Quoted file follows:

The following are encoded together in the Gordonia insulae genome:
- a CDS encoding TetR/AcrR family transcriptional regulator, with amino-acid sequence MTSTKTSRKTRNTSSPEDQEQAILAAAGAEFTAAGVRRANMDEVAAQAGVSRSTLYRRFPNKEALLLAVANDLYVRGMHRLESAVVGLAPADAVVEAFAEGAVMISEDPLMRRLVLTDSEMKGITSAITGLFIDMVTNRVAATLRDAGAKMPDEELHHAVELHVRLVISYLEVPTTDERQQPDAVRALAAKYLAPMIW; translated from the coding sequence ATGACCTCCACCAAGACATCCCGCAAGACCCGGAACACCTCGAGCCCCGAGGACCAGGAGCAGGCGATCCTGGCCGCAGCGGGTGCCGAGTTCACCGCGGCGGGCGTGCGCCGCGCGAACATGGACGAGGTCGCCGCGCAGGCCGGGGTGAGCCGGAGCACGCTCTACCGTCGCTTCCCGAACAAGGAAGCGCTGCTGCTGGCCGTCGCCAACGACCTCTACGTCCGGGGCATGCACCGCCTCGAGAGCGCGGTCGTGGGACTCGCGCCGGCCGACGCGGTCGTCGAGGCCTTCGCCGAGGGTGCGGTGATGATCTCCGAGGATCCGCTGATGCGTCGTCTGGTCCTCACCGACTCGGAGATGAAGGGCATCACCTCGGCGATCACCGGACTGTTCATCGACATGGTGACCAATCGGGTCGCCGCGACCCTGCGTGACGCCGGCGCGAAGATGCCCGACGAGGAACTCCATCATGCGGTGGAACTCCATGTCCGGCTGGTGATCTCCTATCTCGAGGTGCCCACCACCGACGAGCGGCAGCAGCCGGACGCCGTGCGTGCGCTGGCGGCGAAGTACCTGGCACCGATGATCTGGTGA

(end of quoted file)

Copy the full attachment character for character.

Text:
The following are encoded together in the Gordonia insulae genome:
- a CDS encoding TetR/AcrR family transcriptional regulator, with amino-acid sequence MTSTKTSRKTRNTSSPEDQEQAILAAAGAEFTAAGVRRANMDEVAAQAGVSRSTLYRRFPNKEALLLAVANDLYVRGMHRLESAVVGLAPADAVVEAFAEGAVMISEDPLMRRLVLTDSEMKGITSAITGLFIDMVTNRVAATLRDAGAKMPDEELHHAVELHVRLVISYLEVPTTDERQQPDAVRALAAKYLAPMIW; translated from the coding sequence ATGACCTCCACCAAGACATCCCGCAAGACCCGGAACACCTCGAGCCCCGAGGACCAGGAGCAGGCGATCCTGGCCGCAGCGGGTGCCGAGTTCACCGCGGCGGGCGTGCGCCGCGCGAACATGGACGAGGTCGCCGCGCAGGCCGGGGTGAGCCGGAGCACGCTCTACCGTCGCTTCCCGAACAAGGAAGCGCTGCTGCTGGCCGTCGCCAACGACCTCTACGTCCGGGGCATGCACCGCCTCGAGAGCGCGGTCGTGGGACTCGCGCCGGCCGACGCGGTCGTCGAGGCCTTCGCCGAGGGTGCGGTGATGATCTCCGAGGATCCGCTGATGCGTCGTCTGGTCCTCACCGACTCGGAGATGAAGGGCATCACCTCGGCGATCACCGGACTGTTCATCGACATGGTGACCAATCGGGTCGCCGCGACCCTGCGTGACGCCGGCGCGAAGATGCCCGACGAGGAACTCCATCATGCGGTGGAACTCCATGTCCGGCTGGTGATCTCCTATCTCGAGGTGCCCACCACCGACGAGCGGCAGCAGCCGGACGCCGTGCGTGCGCTGGCGGCGAAGTACCTGGCACCGATGATCTGGTGA